THOSE GROWING MARIJUANA IN THEIR HOME CAN STILL FACE DRUG CHARGES
Jan. 3, 2019
Marijuana cultivation, subject to limitations, has been permitted in Colorado for several years now. This has been beneficial to many Coloradans, especially those who use the drug medicinally. However, residents can still face drug charges involving marijuana, particularly with regard to the amount of the drug they grow in their own home.
According to an investigation performed by Rocky Mountain PBS, there is still a black market for marijuana in Colorado, even though the drug was legalized for home use in controlled amounts. Reportedly, charges for felony drug crimes involving marijuana, including cultivating or possessing large amounts of marijuana, have increased seven-fold in 2017 from 2014. Moreover, in the past four years, the number of marijuana plants taken by authorities via federal search warrants went up nine-fold.
For these reasons, some of the laws regarding marijuana possession in Colorado are changing. It used to be the case that physicians could allow those who use marijuana for medicinal purposes to grow as many as 99 plants on their own, and caregivers of those using marijuana medicinally were also permitted to cultivate marijuana for the use of their patients. However, in 2018, the number of plants a person was permitted to grow in their home was reduced to 12 plants, although municipalities still had the authority to permit the growth of more than 12 plants within their boundaries.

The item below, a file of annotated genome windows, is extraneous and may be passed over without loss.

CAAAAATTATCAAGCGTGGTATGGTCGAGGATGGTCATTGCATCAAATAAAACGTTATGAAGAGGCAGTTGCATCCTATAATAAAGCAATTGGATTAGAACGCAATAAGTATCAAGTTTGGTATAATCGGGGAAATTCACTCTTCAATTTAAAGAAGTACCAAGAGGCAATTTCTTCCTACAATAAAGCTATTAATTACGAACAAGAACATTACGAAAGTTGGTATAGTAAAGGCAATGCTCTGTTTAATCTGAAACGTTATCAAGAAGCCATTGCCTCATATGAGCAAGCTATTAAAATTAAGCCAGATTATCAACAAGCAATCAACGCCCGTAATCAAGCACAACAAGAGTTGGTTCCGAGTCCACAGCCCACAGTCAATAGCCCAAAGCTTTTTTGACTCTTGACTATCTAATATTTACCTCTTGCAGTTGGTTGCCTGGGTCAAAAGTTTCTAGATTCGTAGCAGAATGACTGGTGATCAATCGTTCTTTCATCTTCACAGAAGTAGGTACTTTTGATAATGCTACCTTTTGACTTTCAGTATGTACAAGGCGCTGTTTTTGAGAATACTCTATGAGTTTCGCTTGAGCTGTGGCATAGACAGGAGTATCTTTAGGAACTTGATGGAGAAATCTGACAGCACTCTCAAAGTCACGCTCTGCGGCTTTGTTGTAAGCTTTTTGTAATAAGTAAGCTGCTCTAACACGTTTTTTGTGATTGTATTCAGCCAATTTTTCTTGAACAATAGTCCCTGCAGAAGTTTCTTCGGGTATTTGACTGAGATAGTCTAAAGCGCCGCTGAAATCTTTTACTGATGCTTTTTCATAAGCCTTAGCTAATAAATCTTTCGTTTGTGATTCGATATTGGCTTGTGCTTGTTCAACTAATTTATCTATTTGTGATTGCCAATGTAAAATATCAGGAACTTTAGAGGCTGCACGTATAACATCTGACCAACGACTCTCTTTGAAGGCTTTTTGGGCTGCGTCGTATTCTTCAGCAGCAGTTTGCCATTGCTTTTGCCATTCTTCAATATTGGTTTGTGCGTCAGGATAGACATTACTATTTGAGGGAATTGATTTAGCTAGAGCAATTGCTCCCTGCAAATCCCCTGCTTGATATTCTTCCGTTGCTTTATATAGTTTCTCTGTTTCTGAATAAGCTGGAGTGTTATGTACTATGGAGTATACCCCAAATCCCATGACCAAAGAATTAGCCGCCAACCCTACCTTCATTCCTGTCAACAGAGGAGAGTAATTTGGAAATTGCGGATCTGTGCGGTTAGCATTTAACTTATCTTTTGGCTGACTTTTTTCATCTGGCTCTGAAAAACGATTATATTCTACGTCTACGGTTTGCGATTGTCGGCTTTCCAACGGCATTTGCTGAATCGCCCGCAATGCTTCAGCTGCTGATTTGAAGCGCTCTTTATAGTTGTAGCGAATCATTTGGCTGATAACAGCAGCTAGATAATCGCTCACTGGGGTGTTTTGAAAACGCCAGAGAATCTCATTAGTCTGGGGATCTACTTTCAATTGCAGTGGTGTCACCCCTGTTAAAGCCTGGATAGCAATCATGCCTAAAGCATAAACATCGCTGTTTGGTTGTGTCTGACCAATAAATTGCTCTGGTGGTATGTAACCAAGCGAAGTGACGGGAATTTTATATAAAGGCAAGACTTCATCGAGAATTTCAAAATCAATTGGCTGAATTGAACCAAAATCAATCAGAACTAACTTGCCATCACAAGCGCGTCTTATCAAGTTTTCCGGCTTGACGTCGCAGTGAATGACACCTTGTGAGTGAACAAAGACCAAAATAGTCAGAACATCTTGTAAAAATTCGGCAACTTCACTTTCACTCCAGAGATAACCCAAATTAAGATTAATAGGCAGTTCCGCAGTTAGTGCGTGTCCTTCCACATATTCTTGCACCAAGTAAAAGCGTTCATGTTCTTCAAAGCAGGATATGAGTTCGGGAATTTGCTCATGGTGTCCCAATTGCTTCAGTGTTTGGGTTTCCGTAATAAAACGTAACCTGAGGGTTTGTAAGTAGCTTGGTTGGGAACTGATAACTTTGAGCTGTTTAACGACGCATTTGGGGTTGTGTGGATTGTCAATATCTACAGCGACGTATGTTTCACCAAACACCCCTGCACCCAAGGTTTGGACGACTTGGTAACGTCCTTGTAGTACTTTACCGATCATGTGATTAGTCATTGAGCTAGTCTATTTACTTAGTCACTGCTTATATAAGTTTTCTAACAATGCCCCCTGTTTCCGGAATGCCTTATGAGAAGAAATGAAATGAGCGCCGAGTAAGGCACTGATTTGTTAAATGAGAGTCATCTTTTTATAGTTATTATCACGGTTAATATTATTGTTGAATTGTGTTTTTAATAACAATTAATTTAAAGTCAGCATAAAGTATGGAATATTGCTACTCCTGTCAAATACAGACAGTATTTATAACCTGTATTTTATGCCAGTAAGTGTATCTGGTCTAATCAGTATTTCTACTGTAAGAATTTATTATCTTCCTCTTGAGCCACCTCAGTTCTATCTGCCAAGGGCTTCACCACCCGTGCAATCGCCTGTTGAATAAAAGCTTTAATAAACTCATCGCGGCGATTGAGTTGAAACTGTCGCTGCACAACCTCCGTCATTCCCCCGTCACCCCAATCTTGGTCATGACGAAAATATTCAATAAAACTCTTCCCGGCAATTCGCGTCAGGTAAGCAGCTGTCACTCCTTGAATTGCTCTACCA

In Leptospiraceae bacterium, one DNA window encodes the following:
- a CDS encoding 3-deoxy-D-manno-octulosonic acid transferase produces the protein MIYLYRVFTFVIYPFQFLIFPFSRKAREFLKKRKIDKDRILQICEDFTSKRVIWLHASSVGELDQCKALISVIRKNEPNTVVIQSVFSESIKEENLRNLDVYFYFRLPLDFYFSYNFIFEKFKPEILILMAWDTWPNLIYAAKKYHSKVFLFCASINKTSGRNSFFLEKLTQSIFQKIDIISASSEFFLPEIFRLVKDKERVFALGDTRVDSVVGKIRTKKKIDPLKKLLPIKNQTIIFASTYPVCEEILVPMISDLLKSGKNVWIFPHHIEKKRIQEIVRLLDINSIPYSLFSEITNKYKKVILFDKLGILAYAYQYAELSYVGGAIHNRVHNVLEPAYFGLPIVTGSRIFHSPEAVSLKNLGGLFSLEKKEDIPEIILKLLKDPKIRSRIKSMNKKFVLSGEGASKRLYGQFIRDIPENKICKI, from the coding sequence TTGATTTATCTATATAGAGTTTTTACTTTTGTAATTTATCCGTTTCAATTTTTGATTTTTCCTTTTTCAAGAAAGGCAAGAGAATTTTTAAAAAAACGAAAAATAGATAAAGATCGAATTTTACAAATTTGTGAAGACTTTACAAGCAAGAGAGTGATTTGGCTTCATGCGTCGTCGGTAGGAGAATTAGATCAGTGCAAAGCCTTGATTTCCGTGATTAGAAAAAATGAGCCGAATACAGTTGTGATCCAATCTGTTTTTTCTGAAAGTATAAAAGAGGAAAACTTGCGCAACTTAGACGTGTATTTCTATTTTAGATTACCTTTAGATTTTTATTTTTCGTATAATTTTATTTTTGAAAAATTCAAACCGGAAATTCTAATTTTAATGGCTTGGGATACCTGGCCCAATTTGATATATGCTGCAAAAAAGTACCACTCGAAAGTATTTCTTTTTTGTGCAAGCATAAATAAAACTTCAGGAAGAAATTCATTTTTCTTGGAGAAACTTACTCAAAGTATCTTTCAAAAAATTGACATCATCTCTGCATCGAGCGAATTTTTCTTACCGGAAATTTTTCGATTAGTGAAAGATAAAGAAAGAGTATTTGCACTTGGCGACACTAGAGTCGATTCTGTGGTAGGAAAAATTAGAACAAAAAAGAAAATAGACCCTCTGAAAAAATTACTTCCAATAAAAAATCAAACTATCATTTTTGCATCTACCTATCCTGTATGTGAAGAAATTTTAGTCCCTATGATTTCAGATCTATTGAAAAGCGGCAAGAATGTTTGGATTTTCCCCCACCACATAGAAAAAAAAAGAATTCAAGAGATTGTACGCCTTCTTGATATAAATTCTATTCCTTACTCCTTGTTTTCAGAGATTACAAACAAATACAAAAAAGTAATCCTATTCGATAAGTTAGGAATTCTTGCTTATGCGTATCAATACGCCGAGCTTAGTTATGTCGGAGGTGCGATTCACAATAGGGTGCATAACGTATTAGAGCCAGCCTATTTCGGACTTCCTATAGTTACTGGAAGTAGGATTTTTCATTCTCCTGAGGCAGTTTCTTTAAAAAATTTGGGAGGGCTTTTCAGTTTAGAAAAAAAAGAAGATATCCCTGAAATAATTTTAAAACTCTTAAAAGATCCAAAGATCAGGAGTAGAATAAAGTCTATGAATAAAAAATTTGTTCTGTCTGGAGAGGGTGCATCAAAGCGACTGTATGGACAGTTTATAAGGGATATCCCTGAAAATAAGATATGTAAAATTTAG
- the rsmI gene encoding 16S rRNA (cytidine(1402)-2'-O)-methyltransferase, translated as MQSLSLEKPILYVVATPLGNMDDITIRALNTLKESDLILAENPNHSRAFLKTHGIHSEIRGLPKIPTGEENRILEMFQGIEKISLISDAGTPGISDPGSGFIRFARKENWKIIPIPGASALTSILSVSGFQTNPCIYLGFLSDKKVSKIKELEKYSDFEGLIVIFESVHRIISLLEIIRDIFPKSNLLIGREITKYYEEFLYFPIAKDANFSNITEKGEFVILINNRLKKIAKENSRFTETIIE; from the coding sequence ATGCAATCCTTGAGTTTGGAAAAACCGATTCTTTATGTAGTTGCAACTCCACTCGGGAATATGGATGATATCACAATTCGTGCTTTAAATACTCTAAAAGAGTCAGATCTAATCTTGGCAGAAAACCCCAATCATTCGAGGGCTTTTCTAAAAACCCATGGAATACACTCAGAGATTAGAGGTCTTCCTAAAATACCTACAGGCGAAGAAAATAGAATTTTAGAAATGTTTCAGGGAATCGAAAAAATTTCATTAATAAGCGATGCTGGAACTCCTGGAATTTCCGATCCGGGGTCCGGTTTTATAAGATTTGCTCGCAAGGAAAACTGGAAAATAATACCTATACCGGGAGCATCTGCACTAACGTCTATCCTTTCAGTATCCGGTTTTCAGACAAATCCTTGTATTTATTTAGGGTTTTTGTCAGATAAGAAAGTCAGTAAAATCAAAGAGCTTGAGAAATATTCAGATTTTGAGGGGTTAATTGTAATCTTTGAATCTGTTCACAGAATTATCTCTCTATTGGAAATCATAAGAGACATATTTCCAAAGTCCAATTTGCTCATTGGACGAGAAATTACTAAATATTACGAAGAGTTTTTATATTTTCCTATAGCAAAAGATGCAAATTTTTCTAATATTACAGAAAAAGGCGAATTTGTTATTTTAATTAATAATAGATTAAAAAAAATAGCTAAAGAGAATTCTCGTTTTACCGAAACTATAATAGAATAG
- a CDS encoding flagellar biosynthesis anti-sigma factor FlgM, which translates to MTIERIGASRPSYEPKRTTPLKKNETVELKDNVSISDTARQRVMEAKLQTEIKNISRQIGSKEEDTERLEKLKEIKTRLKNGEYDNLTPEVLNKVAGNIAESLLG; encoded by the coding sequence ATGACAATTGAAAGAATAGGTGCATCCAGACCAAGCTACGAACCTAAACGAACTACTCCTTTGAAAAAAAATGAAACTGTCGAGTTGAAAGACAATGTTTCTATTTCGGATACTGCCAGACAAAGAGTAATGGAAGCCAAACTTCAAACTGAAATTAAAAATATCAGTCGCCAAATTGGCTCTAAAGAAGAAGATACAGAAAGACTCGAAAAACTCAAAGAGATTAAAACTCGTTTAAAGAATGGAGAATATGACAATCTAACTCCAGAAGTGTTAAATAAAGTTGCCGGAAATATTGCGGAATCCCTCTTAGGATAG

As this shows, while marijuana cultivation in Colorado is legal to a certain extent, it is important for residents to understand where the line is drawn between lawful cultivation and unlawful cultivation. With laws constantly in flux, keeping up with what is legal and what is not can be challenging. People who have no intention of breaking the law could still find themselves facing criminal charges regarding marijuana cultivation. Therefore, it is important that those accused of crimes involving marijuana seek the legal help they need to understand the charges they face, so they can make informed choices regarding their defense.